Indigenous and local communities are the key to successful nature conservation

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Indigenous peoples and local communities offer the best long-term results for conservation, according to new research from the University of East Anglia (UEA) and its partners in France.

Lead author Dr Neil Dawson of the UEA School of International Development was part of an international team leading a systematic review that found successful conservation is’ the exception rather than the rule. “.

But the study, published today in the journal Ecology and society, suggests that the answer might be equitable conservation, which strengthens and supports the environmental stewardship of indigenous peoples and local communities.

The research team studied the results of 169 conservation projects around the world, mainly in Africa, Asia and Latin America.

From restoring national forests in Taiwan and community gardens in Nepal to restoring watersheds in Congo, sustainable fishing in Norway, game management in Zambia and preserving wetlands in Ghana, the team took on board. has a series of projects.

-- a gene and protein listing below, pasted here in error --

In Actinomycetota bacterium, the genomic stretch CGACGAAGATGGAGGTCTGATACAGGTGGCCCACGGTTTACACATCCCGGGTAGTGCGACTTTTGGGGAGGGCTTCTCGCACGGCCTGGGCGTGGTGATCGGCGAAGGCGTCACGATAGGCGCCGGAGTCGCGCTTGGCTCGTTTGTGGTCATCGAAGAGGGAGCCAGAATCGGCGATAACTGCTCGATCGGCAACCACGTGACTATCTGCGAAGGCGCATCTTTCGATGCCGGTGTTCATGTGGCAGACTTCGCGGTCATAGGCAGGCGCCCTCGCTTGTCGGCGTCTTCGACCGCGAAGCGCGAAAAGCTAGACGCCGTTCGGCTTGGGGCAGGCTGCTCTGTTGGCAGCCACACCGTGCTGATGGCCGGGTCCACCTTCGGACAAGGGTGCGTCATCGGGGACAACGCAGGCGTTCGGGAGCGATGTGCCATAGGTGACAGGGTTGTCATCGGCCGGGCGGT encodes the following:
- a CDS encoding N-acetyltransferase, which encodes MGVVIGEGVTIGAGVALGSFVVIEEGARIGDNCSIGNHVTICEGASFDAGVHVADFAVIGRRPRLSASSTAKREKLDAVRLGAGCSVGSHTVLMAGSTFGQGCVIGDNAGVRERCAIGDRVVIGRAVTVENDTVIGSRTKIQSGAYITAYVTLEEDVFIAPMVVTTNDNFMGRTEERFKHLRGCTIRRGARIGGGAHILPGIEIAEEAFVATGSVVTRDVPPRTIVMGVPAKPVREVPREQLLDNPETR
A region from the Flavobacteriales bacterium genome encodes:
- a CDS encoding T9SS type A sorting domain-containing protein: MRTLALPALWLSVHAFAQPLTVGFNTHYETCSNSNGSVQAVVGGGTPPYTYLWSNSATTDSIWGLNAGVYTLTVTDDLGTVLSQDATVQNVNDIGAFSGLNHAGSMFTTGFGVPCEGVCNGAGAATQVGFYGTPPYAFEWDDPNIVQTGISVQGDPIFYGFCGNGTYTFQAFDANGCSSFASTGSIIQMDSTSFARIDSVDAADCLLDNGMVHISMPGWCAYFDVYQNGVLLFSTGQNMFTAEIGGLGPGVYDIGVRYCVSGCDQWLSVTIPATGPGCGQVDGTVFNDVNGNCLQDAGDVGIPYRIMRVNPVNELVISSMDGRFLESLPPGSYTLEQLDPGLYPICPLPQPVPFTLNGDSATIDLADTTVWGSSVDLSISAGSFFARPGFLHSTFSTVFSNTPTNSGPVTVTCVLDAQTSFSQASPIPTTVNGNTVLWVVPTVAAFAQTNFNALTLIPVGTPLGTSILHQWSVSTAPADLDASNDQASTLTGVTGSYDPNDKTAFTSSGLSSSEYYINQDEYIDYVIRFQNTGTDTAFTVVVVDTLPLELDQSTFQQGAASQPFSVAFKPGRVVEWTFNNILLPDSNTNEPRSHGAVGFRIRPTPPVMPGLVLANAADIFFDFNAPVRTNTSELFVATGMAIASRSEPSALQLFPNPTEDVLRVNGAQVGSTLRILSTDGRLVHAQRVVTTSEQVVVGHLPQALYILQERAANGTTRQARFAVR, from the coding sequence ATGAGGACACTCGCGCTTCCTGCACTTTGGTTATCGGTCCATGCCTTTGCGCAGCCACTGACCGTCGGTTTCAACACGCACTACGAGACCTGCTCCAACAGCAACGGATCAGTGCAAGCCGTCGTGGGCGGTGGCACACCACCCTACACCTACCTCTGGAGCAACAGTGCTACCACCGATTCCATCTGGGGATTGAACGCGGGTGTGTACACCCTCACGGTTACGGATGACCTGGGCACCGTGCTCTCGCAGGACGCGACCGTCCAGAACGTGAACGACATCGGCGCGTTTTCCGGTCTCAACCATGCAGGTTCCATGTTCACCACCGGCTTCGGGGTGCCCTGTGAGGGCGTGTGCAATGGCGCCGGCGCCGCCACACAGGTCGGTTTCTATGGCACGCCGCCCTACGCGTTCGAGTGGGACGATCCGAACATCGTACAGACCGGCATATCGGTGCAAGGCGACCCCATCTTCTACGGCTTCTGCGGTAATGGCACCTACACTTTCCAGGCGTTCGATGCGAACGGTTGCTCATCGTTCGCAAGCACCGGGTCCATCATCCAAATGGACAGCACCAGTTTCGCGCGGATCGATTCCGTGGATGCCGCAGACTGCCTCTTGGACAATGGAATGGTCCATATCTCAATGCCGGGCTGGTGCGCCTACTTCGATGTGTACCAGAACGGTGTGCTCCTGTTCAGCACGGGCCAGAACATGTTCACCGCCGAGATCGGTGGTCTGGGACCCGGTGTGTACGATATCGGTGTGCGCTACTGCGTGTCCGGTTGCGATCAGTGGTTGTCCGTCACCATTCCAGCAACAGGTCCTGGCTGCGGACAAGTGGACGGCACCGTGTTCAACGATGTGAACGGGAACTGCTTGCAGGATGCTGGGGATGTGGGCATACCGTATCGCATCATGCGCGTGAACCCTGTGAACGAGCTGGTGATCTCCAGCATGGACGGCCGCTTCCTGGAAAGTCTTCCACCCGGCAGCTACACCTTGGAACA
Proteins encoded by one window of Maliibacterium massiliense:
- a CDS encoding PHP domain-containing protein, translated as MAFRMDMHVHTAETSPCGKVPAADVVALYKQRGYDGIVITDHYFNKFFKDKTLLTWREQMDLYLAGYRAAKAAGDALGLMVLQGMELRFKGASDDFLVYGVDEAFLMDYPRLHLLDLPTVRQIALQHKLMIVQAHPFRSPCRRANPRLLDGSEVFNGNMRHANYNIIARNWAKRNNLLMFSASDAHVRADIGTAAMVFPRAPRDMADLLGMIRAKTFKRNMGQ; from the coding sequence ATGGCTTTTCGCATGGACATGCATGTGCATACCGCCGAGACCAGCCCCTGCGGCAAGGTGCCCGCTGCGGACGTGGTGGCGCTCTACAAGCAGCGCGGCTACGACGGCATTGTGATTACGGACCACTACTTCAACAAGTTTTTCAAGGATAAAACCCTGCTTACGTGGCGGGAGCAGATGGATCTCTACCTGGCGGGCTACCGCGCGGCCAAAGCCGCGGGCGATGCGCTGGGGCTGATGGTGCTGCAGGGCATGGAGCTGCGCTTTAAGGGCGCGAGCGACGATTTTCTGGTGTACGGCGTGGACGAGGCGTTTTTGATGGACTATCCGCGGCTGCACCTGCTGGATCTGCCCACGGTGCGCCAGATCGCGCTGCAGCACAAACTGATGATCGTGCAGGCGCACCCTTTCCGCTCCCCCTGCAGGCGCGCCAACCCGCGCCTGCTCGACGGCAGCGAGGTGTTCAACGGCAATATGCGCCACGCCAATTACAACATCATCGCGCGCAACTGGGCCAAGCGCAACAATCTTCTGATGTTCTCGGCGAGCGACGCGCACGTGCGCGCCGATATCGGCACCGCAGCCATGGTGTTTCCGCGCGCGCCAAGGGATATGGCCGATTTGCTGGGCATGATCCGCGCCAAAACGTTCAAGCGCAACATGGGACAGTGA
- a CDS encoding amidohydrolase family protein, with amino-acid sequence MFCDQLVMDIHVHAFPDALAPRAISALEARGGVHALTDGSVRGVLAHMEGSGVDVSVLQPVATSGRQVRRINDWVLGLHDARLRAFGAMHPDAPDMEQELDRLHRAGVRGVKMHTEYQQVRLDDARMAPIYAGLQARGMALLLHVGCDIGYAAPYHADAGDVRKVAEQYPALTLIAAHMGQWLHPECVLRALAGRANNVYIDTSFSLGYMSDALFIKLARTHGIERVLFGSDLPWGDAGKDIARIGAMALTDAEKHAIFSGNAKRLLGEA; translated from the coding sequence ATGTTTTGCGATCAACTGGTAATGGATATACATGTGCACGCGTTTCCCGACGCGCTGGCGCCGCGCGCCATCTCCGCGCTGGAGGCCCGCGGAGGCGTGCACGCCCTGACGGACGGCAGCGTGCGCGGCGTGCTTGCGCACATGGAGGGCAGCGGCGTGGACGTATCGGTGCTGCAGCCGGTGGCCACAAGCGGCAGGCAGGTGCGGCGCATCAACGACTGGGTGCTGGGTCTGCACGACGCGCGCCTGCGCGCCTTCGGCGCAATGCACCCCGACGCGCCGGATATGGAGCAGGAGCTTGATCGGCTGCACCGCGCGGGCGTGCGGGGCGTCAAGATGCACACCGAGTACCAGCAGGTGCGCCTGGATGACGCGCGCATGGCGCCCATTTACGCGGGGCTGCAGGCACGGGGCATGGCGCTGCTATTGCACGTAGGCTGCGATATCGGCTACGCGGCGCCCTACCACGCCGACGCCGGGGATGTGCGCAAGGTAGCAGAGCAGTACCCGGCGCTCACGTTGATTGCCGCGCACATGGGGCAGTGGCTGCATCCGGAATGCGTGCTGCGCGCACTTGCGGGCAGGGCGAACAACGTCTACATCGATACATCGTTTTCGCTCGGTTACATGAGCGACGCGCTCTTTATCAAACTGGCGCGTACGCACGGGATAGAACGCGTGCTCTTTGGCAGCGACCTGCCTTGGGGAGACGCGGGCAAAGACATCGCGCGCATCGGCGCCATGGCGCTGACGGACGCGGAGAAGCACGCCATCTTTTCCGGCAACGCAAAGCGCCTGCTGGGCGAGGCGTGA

They explored how governance – the arrangements and decision-making behind conservation efforts – affects both nature and the well-being of indigenous peoples and local communities.

The work, which is part of the JustConservation research project funded by the French Foundation for Research on Biodiversity (FRB) within its Center for Synthesis and Analysis of Biodiversity (CESAB), and was initiated through the Environment Commission of the International Union for Conservation of Nature, Economic and Social Policy (IUCN CEESP).